Interview of Dominique Orban de Xivry, our CEO. Interview conducted in French by Le Cercle de Wallonie. Translation available below.
Dominique Orban de Xivry : Big Data is the black gold of the 21st and 22nd centuries. It is a possibility for enterprises to finally be able to better target their customers and to distinguish them by offering more punchy service propositions.
CWNetWork : In each of its daily actions, a company brews an impressive amount of data : socio-demographics, consumption habits, preferences. Dominique Orban de Xivry explains why this information is a goldmine for business.
DODX : Big Data is a form of interrogation or use of all the data available today, whether on the Internet, either internally or externally, and in all their varieties, it can be text and sound, images or digital data, etc.
Today Big Data is mainly used for prevention, analysis to understand the phenomena that we could not identify other than on large volumes. Typically if you take 1% in 1,000 data, it is only 10 data and it is not very significant, however if you have 100 million records and you have 10 million data that are in the same situation, you can then legitimately ask good questions. So that's basically it, the first phase is called understanding.
The second phase of the phenomenon arrives later, once I understood, I can prevent and therefore use this kind of metadata phenomena to do prevention, particularly in industrial maintenance or in the marketing field because if I know for example that 10 million consumers bought such perfume, they are in that situation and they are candidates to buy this perfume. From the moment when companies have mastered this information or have access to that information, they can do what is called differentiated marketing, firstly in order to better target their customers and also to make differentiated proposals, so they can be more efficient and impactful over the said target.
Typically, to take a simple example, today if you sign in Facebook saying "I love spicy food", you are part of a network of people who like spicy food, let's say 10,000 people worldwide, if you re-cut it with the people who live in Belgium, you have a sample of 1,000 people and within that, if you are a spice merchant, you may well say, "I want to make a campaign on pepper" and within that population you will be able to identify people who love pepper, and thus target them, let's say there are 2 people in Namur and 3 in Verviers and from there, you know who you are addressing to and you will be able to make a specific promotion for pepper. So that's what it is, it is gold bar for companies to better know what the needs of their customers are and to be led to make proposisitons, etc.
These are the type of techniques that are already used by Amazon and other major retailers that offer you what they think or what they have deduced that you like, because you visited their sites.
There are a number of issues that have arisen through this, first is the most obvious : confidentiality of data or rather the privacy and protection of privacy, that is to say, just because I said I liked pepper, it doesn't mean that it can become public and a selling or buying factor, I want this information to remain privileged and not be disclosed to "marketers" who, to me, are not concerned. When it's about pepper, it's not too serious, but when it comes to health problems for instance, it can be much more serious and therefore there are a number of precautions to take.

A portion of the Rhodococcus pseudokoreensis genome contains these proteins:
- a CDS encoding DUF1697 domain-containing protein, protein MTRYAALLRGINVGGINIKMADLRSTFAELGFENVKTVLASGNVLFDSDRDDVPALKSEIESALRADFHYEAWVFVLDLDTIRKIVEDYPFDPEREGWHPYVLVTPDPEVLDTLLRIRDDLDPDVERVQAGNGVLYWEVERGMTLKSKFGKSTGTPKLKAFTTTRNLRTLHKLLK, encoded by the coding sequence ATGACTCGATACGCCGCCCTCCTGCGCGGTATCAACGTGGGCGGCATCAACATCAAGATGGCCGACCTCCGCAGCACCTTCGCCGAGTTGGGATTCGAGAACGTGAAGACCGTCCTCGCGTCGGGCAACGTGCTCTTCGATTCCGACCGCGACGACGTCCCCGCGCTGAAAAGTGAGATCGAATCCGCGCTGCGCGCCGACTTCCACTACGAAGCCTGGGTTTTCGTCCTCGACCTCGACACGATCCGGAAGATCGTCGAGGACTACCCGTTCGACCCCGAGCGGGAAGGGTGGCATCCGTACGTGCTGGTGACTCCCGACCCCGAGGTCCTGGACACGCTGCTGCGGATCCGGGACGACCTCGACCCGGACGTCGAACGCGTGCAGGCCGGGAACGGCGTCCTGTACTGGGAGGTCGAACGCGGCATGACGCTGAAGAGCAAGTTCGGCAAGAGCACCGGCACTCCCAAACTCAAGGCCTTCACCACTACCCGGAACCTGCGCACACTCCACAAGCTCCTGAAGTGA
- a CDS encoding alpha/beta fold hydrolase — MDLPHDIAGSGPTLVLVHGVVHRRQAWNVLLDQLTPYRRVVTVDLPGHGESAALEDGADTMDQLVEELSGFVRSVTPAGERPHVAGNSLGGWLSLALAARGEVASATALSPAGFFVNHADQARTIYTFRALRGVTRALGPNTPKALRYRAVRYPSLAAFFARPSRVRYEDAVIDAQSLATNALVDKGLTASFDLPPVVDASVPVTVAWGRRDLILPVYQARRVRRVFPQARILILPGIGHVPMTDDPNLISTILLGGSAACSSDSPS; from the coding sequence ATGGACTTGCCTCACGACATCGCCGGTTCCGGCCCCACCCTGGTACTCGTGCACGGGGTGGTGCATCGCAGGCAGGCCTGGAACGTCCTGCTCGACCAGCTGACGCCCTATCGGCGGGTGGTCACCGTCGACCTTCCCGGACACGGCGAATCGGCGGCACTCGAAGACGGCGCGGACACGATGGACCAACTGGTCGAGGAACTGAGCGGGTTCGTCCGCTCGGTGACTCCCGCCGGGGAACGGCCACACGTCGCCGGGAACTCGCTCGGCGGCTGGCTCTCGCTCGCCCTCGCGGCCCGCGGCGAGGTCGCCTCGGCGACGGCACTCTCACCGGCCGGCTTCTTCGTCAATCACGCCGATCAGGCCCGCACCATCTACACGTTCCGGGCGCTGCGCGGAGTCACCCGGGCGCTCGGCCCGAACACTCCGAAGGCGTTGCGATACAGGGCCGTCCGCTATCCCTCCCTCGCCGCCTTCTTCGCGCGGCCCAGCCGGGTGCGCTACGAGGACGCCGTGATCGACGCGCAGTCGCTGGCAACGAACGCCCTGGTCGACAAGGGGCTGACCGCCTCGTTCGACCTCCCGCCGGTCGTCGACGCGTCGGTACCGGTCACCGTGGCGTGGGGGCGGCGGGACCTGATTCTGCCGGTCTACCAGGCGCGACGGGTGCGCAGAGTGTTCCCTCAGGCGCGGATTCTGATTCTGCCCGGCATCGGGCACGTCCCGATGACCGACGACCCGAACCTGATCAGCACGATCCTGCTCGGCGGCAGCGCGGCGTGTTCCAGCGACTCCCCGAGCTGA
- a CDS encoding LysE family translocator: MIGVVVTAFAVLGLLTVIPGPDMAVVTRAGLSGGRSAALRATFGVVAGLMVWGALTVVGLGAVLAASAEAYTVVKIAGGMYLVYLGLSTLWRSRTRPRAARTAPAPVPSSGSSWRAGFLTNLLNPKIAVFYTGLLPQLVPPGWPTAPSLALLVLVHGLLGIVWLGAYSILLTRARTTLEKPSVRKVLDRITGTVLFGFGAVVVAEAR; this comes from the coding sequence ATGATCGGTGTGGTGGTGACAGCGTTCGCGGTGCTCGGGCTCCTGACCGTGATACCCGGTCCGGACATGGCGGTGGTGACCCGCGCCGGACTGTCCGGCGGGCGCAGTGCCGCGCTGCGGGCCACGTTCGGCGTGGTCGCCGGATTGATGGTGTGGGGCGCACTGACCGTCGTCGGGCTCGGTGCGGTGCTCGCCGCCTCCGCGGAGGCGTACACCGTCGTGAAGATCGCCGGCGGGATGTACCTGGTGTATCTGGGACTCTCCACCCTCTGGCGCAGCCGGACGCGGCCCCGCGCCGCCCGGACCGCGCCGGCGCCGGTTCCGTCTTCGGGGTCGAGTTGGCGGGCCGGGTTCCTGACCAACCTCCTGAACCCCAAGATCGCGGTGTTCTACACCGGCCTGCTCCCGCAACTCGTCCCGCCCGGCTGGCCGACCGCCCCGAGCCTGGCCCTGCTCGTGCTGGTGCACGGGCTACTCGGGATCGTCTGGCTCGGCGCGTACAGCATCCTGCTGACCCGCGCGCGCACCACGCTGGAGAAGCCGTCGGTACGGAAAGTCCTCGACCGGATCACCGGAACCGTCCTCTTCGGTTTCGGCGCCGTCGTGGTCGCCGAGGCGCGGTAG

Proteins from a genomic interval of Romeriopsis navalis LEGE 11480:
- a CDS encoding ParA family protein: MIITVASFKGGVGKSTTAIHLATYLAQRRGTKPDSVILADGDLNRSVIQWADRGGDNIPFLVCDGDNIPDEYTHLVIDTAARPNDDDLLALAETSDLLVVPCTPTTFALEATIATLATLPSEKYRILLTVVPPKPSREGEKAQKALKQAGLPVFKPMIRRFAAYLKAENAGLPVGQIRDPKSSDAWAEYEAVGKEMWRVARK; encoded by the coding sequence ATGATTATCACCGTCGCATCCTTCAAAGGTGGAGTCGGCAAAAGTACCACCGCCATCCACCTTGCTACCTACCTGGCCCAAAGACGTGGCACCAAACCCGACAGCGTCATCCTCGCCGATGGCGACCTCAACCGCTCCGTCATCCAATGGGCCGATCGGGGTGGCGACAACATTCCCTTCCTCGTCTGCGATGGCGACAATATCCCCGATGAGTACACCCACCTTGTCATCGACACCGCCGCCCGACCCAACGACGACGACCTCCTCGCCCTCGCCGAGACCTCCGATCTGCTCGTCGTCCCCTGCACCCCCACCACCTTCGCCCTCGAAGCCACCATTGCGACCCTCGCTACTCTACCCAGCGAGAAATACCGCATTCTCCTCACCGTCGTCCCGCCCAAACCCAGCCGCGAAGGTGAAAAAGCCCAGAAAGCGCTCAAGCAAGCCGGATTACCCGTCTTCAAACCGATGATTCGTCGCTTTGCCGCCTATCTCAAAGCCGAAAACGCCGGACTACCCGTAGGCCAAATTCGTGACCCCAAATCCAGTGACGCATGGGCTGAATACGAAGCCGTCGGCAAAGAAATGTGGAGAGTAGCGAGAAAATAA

The European Union takes care of that since the intend today is to put some regulations in place to avoid such excesses. But this is the most negative aspect, it's the legal aspect, there are of course other more diffuse and complex aspects which are actually how to stop these machines because they could go to the end of some logic and lead to a number of disasters. Today we do not see this coming yet, so let's remain optimistic, the men who control the machines may be able one day to continue to control them.
There are positive aspects of course, for business, there is also an aspect which I hold dear, it's that today we realize that this profession lacks the skills and training for many people. There are now around the world of data, not to mention Big Data as such, but to which Big Data leads, about twenty different professions, and in Belgium alone there is no specific training or possibility thereof, yet we already need now those people who are trained in these new jobs that appear suddenly and that businesses need.
Today there is a Belgian company that uses Big Data because they realized that its customers are leaving and that indeed the loss of customers was often linked to networks or to some phenomenon of people who were connected through a network, or because they lived in the same neighborhood or because they share affinities, and when there is one in this network who leaves a supplier, often by contamination we see that all the people in the network leave quickly after. And so today this supplier checks every three months and sees who are the people who leave and then they're able to warn their sales people who try to prevent these departures by offering the customers a better proposal.
Another example that is quite interesting, they are companies that scan through all that is published on the Internet, about the behavior of their competitors, to try to understand with whom and why their accounts are cheaper than theirs. In particular they exploit a number of informations that are public and are published by journalists in order to know the companies that are provided by said competitors and to know how these companies manage to make things work.
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